The board also voted to locate the station on the south side of the property, and to make this station a priority among the three proposed stations.
The motions were made by board member Briant Berry.
“My mind on that is we have 14,000 homes that we can give them better coverage ... I know it’s only going to be three or four months ... but that’s three or four months that could save a home,” Berry said
Bradley County Fire Chief Dewey Woody said he did not have a preference which fire station was completed first, but that Berry’s reasoning made sense.
The site is on Minnis Road near Highway 64.
Bradley County engineer Sandra Knight presented the board with estimated costs for site work at the proposed locations of the new fire stations.
“The Minnis Road site — were looking at probably (around) $40,000. Mainly, its going to be just moving dirt around,” Knight said.
According to Knight, there were already plans in the works to move back a dirt bank on the property because a resident was having trouble seeing to safely get out of the property’s driveway.
A location for the Waterville site was not formally approved.
“Ballpark figures estimating the site work that would be required for those: The Waterville training center would be about $30,000. If you put it down at the new Waterville school it would be about $55,000,” Knight said.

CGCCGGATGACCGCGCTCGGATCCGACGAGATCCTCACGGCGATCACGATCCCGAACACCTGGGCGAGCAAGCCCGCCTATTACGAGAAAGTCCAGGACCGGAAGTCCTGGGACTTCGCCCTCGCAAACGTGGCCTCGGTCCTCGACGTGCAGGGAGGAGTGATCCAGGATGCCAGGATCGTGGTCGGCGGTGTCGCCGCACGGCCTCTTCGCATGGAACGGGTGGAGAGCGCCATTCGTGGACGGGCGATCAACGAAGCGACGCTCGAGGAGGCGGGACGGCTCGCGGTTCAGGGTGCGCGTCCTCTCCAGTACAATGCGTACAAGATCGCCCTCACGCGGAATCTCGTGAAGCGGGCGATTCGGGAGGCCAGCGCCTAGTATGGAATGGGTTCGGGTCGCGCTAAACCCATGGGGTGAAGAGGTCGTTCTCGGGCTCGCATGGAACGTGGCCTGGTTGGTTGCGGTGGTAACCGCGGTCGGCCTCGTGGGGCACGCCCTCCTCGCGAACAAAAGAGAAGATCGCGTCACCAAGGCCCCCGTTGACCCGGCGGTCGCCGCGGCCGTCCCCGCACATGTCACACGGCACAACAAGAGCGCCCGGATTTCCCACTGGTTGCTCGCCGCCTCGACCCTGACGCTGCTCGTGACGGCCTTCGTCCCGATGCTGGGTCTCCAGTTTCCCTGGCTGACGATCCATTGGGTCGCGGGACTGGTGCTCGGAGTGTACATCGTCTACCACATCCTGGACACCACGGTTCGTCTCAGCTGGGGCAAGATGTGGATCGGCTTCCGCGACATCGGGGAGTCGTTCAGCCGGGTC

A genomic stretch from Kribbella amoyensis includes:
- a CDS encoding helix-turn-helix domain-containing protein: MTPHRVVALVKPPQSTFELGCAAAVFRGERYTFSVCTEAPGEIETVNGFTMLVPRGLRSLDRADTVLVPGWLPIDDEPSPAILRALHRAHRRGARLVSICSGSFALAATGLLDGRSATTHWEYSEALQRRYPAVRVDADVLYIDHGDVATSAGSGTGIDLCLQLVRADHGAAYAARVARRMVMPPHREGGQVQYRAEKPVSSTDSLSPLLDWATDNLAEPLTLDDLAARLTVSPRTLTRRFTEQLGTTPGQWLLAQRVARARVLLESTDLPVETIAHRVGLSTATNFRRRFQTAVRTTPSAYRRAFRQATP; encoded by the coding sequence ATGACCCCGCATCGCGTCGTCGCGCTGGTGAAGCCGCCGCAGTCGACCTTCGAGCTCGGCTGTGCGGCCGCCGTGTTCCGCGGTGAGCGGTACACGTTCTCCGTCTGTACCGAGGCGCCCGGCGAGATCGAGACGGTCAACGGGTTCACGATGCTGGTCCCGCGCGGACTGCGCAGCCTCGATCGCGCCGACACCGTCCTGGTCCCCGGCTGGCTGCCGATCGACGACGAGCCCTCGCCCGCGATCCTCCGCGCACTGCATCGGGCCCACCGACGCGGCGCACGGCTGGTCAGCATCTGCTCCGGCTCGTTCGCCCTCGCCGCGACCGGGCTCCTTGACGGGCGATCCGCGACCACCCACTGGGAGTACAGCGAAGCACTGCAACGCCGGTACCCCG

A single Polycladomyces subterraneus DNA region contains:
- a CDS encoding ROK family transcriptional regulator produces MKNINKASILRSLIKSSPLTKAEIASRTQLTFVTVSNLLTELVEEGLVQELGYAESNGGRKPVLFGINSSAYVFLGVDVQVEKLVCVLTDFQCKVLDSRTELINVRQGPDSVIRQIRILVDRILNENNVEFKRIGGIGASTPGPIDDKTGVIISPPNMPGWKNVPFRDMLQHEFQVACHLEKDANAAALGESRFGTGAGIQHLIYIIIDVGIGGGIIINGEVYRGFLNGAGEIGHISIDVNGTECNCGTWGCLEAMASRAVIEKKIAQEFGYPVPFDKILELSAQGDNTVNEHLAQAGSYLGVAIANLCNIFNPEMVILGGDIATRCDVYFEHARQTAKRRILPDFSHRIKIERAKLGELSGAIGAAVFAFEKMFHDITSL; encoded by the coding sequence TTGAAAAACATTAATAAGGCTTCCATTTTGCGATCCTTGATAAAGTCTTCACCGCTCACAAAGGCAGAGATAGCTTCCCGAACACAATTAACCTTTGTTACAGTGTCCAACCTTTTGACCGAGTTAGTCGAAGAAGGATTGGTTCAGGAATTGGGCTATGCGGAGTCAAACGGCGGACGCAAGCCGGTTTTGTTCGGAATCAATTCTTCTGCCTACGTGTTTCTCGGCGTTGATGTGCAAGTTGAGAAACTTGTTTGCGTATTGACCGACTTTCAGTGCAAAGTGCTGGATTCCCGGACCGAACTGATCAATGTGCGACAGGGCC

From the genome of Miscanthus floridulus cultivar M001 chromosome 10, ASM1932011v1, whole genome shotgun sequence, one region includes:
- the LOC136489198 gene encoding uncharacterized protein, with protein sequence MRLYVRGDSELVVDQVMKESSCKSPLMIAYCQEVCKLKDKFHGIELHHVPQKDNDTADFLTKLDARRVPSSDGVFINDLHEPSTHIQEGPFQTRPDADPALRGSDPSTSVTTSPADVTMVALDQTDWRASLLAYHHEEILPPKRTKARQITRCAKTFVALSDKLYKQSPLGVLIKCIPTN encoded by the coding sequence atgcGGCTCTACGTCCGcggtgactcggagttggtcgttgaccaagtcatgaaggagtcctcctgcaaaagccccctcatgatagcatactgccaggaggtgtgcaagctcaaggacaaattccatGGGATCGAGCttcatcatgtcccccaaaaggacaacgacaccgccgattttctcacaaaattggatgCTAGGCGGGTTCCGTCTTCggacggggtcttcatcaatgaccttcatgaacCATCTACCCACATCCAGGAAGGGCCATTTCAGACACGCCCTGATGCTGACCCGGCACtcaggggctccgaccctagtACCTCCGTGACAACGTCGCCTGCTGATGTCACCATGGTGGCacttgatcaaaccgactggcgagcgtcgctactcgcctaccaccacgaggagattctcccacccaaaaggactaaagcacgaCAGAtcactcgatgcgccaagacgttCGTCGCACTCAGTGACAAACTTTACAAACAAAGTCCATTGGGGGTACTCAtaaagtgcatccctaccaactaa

Board member Louie Alford wanted the soil tested at the training center site, before a decision was made. The board passed a motion requesting a soil test on the site. This site is currently being used as a training center, and was the location of the old Waterville school.
The presence of a creek increases the site preparation work at the Waterville school location.
Also during the meeting, Woody presented the board with information about the department’s new recognition program. The program gives supervisors a way to recognize those who go above and beyond the call of duty. Woody said while the department has had awards in the past, there has never been a program that allows recognition on a regular basis. Previously, awards were only given on a yearly basis. The new program does not replace these awards, but merely expands the recognition possible.
Bradley County Fire Rescue is also changing its Rookie School training to be a state-recognized program. The new program will require 480 hours of instruction, but allow individuals to test for Firefighter I classification sooner. The fire chief also presented specifications for the fire trucks and tankers the department plans to purchase. The vehicles have not yet gone to bid. Fire board member Ed Elkins asked if there was a way the department could partner with others in the state to get a better deal for purchasing a large number of vehicles. Woody said these vehicles are specialized for each department, and finding one looking to purchase the same thing would be difficult.